JavaScript Hijacking
by Brian Chess, Yekaterina Tsipenyuk O'Neil, Jacob West - Monday, 2 April 2007.
An increasing number of rich Web applications, often called AJAX applications, make use of JavaScript as a data transport mechanism. This paper describes a vulnerability we term JavaScript Hijacking, which allows an unauthorized party to read sensitive data contained in JavaScript messages.

The attack works by using a script tag to circumvent the Same Origin Policy enforced by Web browsers. Traditional Web applications are not vulnerable because they do not use JavaScript as a data transport mechanism.

We analyzed the 12 most popular AJAX frameworks, including 4 server-integrated toolkits Direct Web Remoting (DWR), Microsoft ASP.NET AJAX (a.k.a. Atlas), XAJAX and Google Web Toolkit (GWT) -- and 8 purely client-side libraries -- Prototype, Script.aculo.us, Dojo, Moo.fx, jQuery, Yahoo! UI, Rico, and MochiKit. We determined that among them only DWR 2.0 implements mechanisms for preventing JavaScript Hijacking. The rest of the frameworks do not explicitly provide any protection and do not mention any security concerns in their documentation.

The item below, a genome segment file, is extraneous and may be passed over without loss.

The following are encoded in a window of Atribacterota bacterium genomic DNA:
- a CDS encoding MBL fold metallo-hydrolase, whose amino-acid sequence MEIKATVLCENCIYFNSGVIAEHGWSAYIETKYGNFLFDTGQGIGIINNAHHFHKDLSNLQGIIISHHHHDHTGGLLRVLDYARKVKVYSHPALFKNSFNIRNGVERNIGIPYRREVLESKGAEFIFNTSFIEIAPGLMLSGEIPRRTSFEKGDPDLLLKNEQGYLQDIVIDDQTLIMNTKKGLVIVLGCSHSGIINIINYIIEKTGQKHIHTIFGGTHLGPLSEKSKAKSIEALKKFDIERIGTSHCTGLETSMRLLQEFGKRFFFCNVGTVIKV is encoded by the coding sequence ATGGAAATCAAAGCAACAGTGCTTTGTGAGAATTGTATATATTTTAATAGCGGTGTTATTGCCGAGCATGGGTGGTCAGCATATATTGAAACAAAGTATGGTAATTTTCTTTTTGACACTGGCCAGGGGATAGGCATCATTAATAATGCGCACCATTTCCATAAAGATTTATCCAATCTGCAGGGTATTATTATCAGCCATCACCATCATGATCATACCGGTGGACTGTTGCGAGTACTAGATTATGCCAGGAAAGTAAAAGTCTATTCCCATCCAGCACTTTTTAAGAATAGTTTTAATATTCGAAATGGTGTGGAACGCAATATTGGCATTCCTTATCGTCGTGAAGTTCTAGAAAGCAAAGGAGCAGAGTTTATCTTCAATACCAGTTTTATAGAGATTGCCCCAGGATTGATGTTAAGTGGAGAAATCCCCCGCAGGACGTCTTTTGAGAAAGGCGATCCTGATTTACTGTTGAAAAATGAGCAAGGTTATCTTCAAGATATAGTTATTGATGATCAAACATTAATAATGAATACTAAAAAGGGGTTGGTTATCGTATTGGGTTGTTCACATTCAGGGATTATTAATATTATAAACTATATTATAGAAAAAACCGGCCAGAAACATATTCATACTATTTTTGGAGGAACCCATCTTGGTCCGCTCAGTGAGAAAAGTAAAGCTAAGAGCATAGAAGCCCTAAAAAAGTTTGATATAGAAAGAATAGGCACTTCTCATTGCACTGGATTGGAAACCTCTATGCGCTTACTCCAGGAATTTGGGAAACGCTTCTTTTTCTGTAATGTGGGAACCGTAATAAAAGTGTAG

Many programmers are not using any of these frameworks, but based on our findings with the frameworks, we believe that many custom-built applications are also vulnerable. An application may be vulnerable if it:

Uses JavaScript as a data transfer format

Handles sensitive data

We advocate a two-pronged mitigation approach that allows applications to decline malicious requests and prevent attackers from directly executing JavaScript the applications generate.

Download the paper in PDF format here.

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